About this Itinerary
On the old rail bed of the Tennessee Central Railroad, the Cumberland River Bicentennial Trail offers 6.5 scenic miles of trail along the northeast banks of the Cumberland River. Built on the upper edge of the river valley to avoid flooding, this former rail right-of-way, now recreational trail, is bordered by steep bluffs to the north and floodplains to the south. Beginning in Ashland City, just 20 minutes northwest of downtown Nashville in northern Tennessee, the rail-trail weaves past lakes and designated waterfowl areas, cuts through wetlands and forests, and features six original rail trestles that pass over the valley’s numerous creeks.
The Cumberland River Bicentennial Trail (CRBT) consists of two segments, both of which have trailheads with parking areas and portable toilets. The first section is 3.7-miles of paved trail beginning a mile north of Ashland City and running northwest to the Sycamore Harbor trailhead. The second segment, the Eagle Pass, is unpaved and continues westward 3 miles toward Cheatham Dam. Its compacted gravel surface is unsuitable for road bikes so make sure you have a mountain bike if you plan on riding this segment. Development of the CRBT has been a long, collaborative process between community members, organizations and the town of Ashland City. Visit the trail’s official website for up-to-date information on the trail’s condition and development status.
If you need to rent a bike for the ride, you’ll find yourself in Nashville at either the Green Fleet Bicycle Shop or Trace Bikes. Once on the trail, you won’t pass through any communities so pack enough snacks and water for the entire round-trip ride.
You can stay overnight in Ashland City and get on the trail bright and early. Boarders Inn and Suites is practically at the eastern trailhead itself, while Lock A Campground is at the western trail terminus off of Cheatham Dam Road.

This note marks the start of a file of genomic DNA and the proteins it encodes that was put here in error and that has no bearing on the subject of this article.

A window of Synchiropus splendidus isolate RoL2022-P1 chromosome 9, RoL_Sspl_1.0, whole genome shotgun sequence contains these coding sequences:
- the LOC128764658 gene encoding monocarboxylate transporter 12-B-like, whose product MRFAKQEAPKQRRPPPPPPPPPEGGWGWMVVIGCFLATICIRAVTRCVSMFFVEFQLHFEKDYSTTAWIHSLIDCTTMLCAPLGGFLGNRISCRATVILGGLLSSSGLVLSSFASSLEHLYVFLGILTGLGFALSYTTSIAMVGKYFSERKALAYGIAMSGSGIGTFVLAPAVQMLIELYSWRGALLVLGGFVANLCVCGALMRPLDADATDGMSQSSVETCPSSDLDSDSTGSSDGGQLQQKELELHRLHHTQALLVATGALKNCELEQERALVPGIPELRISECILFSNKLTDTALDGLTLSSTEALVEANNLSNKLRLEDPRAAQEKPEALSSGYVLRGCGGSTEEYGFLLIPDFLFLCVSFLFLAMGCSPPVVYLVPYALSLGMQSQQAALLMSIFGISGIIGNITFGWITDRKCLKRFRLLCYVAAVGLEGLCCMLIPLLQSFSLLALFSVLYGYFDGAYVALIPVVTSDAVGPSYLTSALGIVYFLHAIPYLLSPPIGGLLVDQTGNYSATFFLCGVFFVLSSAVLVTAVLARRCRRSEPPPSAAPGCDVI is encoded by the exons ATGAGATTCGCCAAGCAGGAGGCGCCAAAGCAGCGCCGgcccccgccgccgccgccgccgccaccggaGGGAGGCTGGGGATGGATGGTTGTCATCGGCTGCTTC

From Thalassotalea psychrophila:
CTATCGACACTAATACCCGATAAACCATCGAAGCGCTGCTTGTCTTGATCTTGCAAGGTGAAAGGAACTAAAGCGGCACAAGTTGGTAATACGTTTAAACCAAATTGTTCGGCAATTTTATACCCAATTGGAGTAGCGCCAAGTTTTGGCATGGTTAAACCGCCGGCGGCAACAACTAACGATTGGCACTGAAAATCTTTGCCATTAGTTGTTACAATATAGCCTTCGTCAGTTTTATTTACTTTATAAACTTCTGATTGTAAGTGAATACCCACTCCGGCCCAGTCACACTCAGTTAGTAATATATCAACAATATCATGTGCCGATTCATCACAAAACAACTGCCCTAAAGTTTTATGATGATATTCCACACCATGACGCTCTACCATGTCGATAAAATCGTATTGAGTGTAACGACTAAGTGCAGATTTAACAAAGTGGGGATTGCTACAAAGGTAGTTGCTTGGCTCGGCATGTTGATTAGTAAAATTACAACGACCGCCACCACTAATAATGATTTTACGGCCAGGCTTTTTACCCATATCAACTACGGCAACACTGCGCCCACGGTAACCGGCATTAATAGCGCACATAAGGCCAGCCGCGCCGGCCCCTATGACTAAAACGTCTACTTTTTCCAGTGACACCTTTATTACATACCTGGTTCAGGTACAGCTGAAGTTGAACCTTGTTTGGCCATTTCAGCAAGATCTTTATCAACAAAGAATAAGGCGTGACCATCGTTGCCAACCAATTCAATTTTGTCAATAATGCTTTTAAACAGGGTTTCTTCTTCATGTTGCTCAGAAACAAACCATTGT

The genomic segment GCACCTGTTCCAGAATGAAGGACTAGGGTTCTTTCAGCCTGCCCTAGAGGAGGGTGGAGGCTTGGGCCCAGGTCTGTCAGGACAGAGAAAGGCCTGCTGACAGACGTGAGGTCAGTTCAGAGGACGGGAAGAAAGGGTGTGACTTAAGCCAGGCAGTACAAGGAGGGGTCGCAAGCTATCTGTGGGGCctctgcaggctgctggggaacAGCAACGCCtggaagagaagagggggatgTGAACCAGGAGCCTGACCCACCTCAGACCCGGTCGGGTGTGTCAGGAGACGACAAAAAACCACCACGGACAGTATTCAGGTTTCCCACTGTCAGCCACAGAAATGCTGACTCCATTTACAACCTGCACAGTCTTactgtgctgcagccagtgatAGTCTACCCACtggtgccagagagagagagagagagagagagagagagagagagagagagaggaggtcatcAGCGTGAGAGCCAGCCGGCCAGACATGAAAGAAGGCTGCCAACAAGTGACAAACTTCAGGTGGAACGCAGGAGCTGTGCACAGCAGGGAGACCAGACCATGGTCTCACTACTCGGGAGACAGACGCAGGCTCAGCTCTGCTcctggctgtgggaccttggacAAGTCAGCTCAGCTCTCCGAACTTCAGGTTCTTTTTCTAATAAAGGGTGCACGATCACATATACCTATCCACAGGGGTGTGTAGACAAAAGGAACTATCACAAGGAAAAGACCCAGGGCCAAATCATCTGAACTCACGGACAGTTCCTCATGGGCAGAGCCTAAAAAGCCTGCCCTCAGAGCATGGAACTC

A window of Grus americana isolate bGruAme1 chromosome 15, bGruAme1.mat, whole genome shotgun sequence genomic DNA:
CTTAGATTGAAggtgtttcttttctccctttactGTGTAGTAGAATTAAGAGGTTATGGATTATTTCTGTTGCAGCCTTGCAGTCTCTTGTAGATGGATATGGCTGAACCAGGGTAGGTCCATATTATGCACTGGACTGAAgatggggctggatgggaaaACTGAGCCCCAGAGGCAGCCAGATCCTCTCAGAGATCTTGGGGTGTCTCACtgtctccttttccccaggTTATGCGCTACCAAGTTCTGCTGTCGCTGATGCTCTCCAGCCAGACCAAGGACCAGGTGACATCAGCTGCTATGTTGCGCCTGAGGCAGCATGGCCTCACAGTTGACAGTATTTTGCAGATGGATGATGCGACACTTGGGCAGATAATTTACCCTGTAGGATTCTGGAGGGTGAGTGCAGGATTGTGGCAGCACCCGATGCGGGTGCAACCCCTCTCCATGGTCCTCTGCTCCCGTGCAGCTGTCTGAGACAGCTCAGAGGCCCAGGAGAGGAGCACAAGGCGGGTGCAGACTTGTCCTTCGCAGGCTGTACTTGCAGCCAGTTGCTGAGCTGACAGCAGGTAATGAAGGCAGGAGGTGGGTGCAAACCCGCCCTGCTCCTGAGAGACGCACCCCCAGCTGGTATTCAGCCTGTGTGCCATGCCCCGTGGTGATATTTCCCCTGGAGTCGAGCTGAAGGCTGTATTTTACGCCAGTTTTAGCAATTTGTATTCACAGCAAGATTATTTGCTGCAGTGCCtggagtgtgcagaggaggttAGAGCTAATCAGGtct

The Cumberland River Bicentennial Trail, an Ashland City park, starts at the Marks Creek trailhead. This paved section begins in a wooded corridor and much of the trail remains under the shaded canopy of hardwood forests of sycamore, oak and sweet gum trees. Tennessee is considered among the most biodiverse states in the U.S. and traveling down the CRBT offers a chance to explore some of this rich wonderland of flora and fauna. Signs along the trail point to some of the plant life that grows along the path. Keep an eye out for the state’s official wild animal, the raccoon, and the state reptile, the box turtle.
The first mile leads past trickling waterfalls and spring dogwood blooms to the Turkey Junction Native Gardens & Comfort Station. For much of the trail, the Cumberland River is just out of site but the pathway passes over small creeks that have cut their way through the riverside bluffs and companionably sidles up to the embayment of the Sycamore Creek (which flows into the river). When the CRBT crosses over a second trestle at mile 1.4, look for a side trail that leads left to picnic tables besides Sycamore Creek. The CRBT runs along the edge of the Cheatham Lake Wildlife ManagementArea,which contains marshes, constructed waterfowl ponds, cultivated fields and woodlands. Be aware that hunting is permitted here seasonally for ducks and geese as well as small and large game, such as deer and turkey.
Continue on the trail, over two more trestles, until the tree canopy begins to open up by mile 2.4 and you reach a bridge that spans 200 feet above the Sycamore Creek embayment. Enjoy the more open vistas of Tennessee’s rural, agricultural landscape. Less than a mile farther, a curved, steel-framed trestle, the largest of the CRBT, crosses over Sycamore Creek (mile 3.2). Shortly thereafter you will see a trailside kiosk and restroom and come to the Sycamore Harbor trailhead on Chapmansboro Road. This is the end of the paved segment of the trail.